Massachusetts Board of Certification of Community Health Workers
Core Competencies for Community Health Workers

Revised and Approved by the Board on May 13, 2014

Core Competency #1: Outreach Methods and Strategies

Outreach is the process of contacting, engaging with, and helping people to learn about and use resources to improve their health and well-being. Outreach may be conducted with individuals, groups, organizations, and at the community level. In outreach, CHWs “meet people where they are,” building relationships based on listening, trust, and respect. This can take place in diverse settings, including where people live, work, learn, worship, socialize, play, exercise, and conduct business. There are a variety of outreach methods, such as phone calls, in-person conversations, group presentations, distribution of print and electronic information, and social media. Effective outreach is based on learning about community needs and strengths, knowledge about available resources, and sensitivity to personal and cultural dynamics that affect behavior and relationships.

Competency includes the ability to:

  • Develop and implement outreach plans in collaboration with colleagues, based on individual, family, and community needs, strengths, and resources.
  • Identify and share appropriate information, referrals, and other resources to help individuals, families, groups, and organizations meet their needs.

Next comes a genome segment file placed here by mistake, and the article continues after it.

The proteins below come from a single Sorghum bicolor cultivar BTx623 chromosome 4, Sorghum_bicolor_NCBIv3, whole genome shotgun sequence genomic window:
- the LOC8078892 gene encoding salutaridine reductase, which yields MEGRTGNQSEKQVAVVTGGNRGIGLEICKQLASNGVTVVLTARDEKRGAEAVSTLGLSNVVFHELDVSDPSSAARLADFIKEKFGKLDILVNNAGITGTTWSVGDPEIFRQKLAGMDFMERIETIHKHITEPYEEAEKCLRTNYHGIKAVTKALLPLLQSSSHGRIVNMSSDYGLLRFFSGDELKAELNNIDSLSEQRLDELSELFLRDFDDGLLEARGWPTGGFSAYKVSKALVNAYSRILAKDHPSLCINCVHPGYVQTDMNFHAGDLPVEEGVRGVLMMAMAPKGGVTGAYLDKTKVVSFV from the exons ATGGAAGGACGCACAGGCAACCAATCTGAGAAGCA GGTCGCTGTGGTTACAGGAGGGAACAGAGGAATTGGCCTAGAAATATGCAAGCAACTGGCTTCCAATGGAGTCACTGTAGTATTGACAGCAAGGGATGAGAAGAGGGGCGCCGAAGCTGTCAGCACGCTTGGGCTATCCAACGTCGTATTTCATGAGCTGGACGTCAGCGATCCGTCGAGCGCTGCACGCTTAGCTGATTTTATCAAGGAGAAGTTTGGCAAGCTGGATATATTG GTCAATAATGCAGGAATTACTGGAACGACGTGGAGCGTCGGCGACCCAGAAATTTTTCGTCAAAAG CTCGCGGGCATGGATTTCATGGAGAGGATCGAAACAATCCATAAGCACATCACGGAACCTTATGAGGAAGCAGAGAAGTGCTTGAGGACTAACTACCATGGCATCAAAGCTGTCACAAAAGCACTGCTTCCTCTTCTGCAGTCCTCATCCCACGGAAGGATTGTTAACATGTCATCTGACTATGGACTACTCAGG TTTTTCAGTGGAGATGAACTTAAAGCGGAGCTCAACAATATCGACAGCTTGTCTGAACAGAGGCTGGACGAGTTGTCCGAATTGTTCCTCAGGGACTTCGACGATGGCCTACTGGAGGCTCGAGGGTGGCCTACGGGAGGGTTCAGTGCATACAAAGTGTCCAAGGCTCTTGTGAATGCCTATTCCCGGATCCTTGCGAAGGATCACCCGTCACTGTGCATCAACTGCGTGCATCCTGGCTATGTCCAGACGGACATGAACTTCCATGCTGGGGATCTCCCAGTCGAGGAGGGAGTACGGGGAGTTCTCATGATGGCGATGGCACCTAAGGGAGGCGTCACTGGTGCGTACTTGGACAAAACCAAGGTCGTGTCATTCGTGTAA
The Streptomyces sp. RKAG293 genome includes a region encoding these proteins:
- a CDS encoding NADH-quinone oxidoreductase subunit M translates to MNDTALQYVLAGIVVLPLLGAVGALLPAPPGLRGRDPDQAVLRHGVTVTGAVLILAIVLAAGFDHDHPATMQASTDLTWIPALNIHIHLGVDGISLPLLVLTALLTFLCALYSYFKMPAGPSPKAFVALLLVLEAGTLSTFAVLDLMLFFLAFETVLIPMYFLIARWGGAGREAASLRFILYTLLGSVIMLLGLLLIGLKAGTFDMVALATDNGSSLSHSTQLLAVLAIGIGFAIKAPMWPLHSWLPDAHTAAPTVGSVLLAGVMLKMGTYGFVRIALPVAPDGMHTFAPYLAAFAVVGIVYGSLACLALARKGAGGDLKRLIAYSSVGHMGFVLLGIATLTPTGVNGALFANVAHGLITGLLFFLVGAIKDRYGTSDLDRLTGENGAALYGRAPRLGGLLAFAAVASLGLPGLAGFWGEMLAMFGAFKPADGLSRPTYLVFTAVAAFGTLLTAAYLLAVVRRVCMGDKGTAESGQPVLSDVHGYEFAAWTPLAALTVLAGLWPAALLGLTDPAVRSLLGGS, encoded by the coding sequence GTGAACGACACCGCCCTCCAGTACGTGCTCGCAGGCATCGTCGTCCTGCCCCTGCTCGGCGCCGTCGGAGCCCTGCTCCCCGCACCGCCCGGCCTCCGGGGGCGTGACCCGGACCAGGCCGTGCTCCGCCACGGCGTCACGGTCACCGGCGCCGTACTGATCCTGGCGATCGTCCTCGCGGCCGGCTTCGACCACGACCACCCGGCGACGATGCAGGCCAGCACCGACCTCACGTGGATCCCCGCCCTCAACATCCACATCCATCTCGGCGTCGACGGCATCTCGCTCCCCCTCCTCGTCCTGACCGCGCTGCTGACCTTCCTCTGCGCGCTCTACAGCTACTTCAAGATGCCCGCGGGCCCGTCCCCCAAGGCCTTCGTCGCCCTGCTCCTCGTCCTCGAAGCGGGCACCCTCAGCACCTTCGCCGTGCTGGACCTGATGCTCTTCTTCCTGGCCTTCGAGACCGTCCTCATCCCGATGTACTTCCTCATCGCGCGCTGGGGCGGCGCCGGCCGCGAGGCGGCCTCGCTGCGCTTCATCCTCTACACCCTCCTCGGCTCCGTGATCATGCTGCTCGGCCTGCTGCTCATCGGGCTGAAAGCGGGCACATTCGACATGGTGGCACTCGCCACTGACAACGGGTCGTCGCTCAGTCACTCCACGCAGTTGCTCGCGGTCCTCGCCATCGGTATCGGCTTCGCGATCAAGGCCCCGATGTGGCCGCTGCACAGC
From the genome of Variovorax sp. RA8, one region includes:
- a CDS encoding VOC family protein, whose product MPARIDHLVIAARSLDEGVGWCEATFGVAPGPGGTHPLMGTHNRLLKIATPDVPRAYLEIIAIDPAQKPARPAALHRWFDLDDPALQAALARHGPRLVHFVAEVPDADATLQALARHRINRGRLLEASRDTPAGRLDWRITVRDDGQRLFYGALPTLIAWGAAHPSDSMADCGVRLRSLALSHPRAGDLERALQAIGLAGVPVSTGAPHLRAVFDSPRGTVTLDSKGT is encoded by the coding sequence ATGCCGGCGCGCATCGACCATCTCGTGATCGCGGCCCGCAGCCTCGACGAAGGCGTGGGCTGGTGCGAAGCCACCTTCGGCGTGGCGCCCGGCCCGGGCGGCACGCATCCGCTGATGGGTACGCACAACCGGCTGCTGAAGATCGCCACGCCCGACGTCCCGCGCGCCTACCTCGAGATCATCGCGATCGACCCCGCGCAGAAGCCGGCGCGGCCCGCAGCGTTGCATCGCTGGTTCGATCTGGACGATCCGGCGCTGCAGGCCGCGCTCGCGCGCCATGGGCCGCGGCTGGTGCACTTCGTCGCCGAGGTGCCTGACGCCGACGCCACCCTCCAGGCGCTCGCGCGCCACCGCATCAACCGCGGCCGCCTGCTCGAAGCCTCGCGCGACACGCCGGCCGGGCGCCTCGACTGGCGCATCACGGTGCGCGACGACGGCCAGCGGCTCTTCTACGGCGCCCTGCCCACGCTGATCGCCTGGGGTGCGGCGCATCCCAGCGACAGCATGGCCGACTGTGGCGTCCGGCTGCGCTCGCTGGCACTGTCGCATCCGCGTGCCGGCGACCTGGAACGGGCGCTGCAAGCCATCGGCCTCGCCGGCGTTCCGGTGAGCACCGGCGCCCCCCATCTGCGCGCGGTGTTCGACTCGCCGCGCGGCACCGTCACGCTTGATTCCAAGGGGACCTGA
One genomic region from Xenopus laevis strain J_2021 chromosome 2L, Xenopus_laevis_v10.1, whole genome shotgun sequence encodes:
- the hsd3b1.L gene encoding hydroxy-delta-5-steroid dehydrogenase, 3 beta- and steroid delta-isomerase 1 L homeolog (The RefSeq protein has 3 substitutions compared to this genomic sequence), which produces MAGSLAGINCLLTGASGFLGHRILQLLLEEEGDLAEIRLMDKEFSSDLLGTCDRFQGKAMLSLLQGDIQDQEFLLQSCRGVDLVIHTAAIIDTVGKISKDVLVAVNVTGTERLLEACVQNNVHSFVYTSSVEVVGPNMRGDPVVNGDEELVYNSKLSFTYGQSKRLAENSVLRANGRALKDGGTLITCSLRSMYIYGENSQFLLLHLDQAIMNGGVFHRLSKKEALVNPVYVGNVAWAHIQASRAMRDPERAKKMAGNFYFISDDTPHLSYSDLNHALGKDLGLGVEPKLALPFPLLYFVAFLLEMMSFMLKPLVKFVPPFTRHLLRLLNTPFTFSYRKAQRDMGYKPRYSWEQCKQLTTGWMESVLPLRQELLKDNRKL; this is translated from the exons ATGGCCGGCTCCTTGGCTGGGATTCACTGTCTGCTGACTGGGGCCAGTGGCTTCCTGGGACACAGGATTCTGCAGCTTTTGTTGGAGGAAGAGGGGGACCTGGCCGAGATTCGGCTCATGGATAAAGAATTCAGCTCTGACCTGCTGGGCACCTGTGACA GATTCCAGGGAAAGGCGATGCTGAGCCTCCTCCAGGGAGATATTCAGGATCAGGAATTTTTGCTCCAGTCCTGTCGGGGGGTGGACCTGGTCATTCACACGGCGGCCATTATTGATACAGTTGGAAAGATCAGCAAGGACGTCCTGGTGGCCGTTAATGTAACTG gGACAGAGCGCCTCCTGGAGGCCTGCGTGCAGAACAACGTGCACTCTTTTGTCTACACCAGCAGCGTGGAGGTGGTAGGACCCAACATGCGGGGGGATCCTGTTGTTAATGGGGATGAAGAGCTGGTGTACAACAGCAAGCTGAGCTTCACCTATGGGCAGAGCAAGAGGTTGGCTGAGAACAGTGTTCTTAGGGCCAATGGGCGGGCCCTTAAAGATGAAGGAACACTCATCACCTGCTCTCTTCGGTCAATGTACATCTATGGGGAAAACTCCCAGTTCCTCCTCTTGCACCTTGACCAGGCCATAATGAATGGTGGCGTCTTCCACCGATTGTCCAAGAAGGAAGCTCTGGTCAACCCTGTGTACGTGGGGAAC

• Initiate and sustain trusting relationships with individuals, families, and social networks.
  • Establish and maintain cooperative relationships with community-based organizations and other resources to promote client services, care, education, and advocacy.
  • Conduct outreach with attention to possible safety risks for self, clients, and colleagues.
  • Use a range of outreach methods to engage individuals and groups in diverse settings.

Core Competency #2: Individual and Community Assessment

Assessment is the collection, synthesis, and use of information to help understand the needs, strengths, and resources of the individuals and communities CHWs serve. CHWs share this information with clients, professional colleagues, and community partners to help plan and carry out effective programs, services, and advocacy based on shared priorities. They engage people in honest and often difficult discussions about health status and behavior. They also gain insights about needed resources and changes and share their understanding with appropriate parties in order to help achieve desired outcomes. Assessment is an ongoing process that, when combined with regular evaluation of progress, helps assure effective, client and community-centered care.

Competency includes the ability to:

  • Gather and combine information from different sources to better understand clients, their families and their communities.
  • Assess barriers to accessing health care and other services.
  • Help people to identify their goals, barriers to change, and supports for change, including personal strengths and problem-solving abilities.
  • Share community assessment results with colleagues and community partners to inform planning and health improvement efforts.
  • Continue assessment as an on-going process, taking into account changes in client circumstances and the CHW-client relationship.

Core Competency #3: Effective Communication